Friday, August 28, 2009

Atheist Objections Part VII

Part I
Part II
Part III
Part IV
Part V
Part VI

#7 (Non-reductive physicalism) There is no empirical evidence and/or reason to accept the concept of a non-material soul. Christopher Hitchens brought this up in a recent debate with a Jewish Rabbi at New York City. Non-reductive physicalism makes the most sense when analyzing human behavior. Why do we see our grandparents lose all sense of awareness? Or a particular disease makes someone change their entire demeanor. What about Phineas Gage? It appears to be obvious that all our behavior stems from physical components and that there is nothing outside of the material world in creating cognitive thoughts as well as our temperament.

He assumes that the sole legitimate form of evidence is empirical evidence. This contention aside, what is "empirical evidence?" The Oxford English Dictionary (online) says: adjective -- based on observation or experience rather than theory or pure logic.

OK, having observed and experienced myself for my entire life, I can say that I am more than just a collection of atoms on a one - way trip to oblivion's boneyard. As sure as anyone knows anything, I know that I am a soul. I'm aware that this fails as conclusive proof, but it passes the test as observational and experiential, if for me alone. If you want scientific evidence of an external, demonstrable quality, look elsewhere. I have the internal evidence of myself, but I cannot lay it on a slide under a microscope for you.

That said, embracing Hitchens' reasoning, I can say with confidence that no empirical evidence exists that he loves his mother; therefore, he does not love his mother. See the endless possibilities for this brand of "logic?"

Speaking of logic, it cannot abide the nonexistence of souls. Logic is reason or sound judgment. If we are happy accidents -- mere bundles of mobile matter -- and not spiritual beings encased in physical bodies, then we have no reason to insist on the concept of rationality, as our thoughts have purely material origins, and may or may not be reliable. If we cannot know if our thoughts are reliable, logic loses its usefulness to us, because logic assumes A.) its own existence, and B.) that it is comprehensible to humanity. By the way, science as we understand it accepts the existence and general reliability of logic as an axiom. Without reason, our whole basis for morality and government and justice flies right out the window.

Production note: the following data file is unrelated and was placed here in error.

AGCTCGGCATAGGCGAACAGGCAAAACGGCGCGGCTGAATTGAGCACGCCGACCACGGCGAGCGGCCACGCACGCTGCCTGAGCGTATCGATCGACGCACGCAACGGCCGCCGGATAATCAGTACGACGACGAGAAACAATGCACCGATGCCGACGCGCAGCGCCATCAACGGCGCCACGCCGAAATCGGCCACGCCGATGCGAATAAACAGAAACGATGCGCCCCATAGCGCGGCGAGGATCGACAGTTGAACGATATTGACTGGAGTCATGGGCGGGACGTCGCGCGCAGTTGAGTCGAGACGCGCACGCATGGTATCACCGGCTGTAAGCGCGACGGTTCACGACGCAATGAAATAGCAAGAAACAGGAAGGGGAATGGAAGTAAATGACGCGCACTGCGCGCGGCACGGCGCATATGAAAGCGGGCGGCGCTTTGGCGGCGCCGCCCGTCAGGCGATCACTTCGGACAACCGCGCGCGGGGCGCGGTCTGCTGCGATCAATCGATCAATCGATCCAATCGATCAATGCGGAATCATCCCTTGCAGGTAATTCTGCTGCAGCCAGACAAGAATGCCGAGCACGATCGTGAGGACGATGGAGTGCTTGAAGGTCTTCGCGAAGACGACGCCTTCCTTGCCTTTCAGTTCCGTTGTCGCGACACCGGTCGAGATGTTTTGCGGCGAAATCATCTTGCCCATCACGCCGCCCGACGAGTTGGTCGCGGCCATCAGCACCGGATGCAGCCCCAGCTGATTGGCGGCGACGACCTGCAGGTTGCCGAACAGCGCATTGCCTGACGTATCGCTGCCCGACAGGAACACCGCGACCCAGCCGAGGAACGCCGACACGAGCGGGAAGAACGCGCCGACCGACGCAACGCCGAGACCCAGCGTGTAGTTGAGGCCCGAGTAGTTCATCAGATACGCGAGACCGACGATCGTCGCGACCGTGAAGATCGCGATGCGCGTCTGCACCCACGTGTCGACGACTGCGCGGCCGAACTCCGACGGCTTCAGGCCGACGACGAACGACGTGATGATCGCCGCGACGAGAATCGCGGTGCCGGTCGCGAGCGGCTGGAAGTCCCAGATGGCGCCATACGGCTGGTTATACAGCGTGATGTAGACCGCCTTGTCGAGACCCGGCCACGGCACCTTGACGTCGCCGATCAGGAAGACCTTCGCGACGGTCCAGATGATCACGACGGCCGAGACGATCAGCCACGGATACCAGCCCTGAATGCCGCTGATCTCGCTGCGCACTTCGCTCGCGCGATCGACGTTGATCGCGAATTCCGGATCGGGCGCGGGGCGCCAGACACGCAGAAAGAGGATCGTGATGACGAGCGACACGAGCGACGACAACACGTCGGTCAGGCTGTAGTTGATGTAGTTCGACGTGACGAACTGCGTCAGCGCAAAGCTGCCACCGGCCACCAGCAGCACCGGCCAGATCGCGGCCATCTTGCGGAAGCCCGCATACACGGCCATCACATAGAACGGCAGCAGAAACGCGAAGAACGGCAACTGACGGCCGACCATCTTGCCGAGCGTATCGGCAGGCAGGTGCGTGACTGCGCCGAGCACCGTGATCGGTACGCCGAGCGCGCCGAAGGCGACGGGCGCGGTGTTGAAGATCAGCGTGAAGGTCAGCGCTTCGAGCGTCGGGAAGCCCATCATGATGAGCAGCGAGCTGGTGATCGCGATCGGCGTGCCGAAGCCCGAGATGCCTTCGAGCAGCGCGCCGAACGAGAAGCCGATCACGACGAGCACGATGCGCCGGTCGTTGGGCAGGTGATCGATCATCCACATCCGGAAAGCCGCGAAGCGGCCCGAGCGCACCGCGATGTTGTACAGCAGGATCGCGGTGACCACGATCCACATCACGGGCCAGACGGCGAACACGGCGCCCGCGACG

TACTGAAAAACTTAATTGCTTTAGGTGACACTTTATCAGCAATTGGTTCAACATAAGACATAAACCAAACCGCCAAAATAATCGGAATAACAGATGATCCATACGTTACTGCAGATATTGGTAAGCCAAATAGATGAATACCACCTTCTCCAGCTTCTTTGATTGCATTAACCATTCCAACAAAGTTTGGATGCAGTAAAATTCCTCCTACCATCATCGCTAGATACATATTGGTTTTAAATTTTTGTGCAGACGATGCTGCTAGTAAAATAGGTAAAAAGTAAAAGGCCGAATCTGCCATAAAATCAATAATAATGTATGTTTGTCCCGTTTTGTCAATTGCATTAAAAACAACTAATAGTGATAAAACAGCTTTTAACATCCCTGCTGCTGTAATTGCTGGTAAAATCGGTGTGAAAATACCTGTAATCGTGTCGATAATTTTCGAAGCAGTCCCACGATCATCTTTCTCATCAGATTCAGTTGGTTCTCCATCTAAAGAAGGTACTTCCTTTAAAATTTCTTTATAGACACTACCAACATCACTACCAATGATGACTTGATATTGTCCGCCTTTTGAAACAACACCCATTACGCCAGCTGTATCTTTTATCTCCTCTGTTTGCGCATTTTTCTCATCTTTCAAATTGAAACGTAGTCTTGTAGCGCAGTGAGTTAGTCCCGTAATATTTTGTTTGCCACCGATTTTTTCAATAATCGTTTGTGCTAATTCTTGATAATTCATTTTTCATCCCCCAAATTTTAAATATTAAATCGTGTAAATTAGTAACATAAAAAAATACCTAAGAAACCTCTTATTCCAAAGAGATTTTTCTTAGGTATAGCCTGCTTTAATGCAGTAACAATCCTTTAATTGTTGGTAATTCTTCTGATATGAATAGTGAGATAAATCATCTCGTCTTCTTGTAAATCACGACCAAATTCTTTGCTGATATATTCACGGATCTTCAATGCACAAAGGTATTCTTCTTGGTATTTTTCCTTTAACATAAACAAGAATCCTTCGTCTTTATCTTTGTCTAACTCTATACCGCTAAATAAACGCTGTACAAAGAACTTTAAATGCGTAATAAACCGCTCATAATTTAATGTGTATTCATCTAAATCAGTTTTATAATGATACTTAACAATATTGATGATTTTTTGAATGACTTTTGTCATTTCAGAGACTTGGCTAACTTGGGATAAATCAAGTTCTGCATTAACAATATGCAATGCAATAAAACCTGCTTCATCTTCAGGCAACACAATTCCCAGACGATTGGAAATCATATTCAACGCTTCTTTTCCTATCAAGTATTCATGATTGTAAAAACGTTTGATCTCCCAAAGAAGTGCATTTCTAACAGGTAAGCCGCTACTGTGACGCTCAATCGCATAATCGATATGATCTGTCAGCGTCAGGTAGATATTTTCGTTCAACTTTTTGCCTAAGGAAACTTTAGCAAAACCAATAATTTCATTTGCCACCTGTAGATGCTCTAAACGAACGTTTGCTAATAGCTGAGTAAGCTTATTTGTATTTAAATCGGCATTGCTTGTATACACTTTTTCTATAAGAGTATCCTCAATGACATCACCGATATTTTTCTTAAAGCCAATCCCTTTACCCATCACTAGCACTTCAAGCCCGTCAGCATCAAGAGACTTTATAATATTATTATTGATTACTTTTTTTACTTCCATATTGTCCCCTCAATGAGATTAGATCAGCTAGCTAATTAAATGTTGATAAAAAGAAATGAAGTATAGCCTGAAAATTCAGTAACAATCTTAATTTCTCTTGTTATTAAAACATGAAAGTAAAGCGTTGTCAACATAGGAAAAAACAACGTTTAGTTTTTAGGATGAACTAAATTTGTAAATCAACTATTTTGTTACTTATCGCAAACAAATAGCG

If we have no souls, then free will is a pipe dream. We are slaves to the materials that make up our bodies. Our thoughts and actions are predetermined. Here I must add that I've never known another human being who lived his life as if he assumed that others had no control over their actions, being products of unguided materialism.

The logical end of materialism is nihilism; if we are biological automatons, then the murderer or rapist or robber is as much a victim of physics as the murdered, the raped, or the robbed. The idea that non - reductive physicalism makes the most sense of human behavior is a naked assertion; that's an interesting argumentative tack for someone demanding empirical evidence for the soul.

I have read that every seven to nine years, or thereabouts, the matter of our bodies is replaced, including that in our brains. So the physical components that constituted the superficial me no longer exist as parts of my body; yet I remain myself. I have memories of events that occured before the materials of my physical makeup became parts of the greater whole that is the material me. If this doesn't impress you as strong evidence that humans are more than matter conglomerations, I dare say that nothing else would, either.

We also have the Holy Bible as evidence that humans have souls, offering a plethora of verses on the subject. We are told about life after death (Revelation 6:9), obtaining salvation for one's soul (John 3:16), and even finding rest for our souls (Matthew 11:29), among numerous other references.

On the subject of grandparents "losing all sense of awareness," I don't know what this means; he should have elaborated further. My maternal great - grandmother suffered from an advanced state of Alzheimer's Disease at the time of her passing. She also had pneumonia. My paternal grandfather succumbed to a rare form of bone cancer. At no point did either of my loved ones "lose all sense of awareness."

As for injuries / diseases that change a person's demeanor, I can see how one might argue for an irrevocable link between the physical and spiritual in our lives on Earth, but I don't see how this supports the nonexistence of souls. It also fits the biblical view that we live in a fallen world. If you've read most or all of these posts addressing atheist objections, you've probably noticed the trend of atheists and agnostics ignoring this central Christian tenet in their questioning of Christians, as I have pointed it out more than once.

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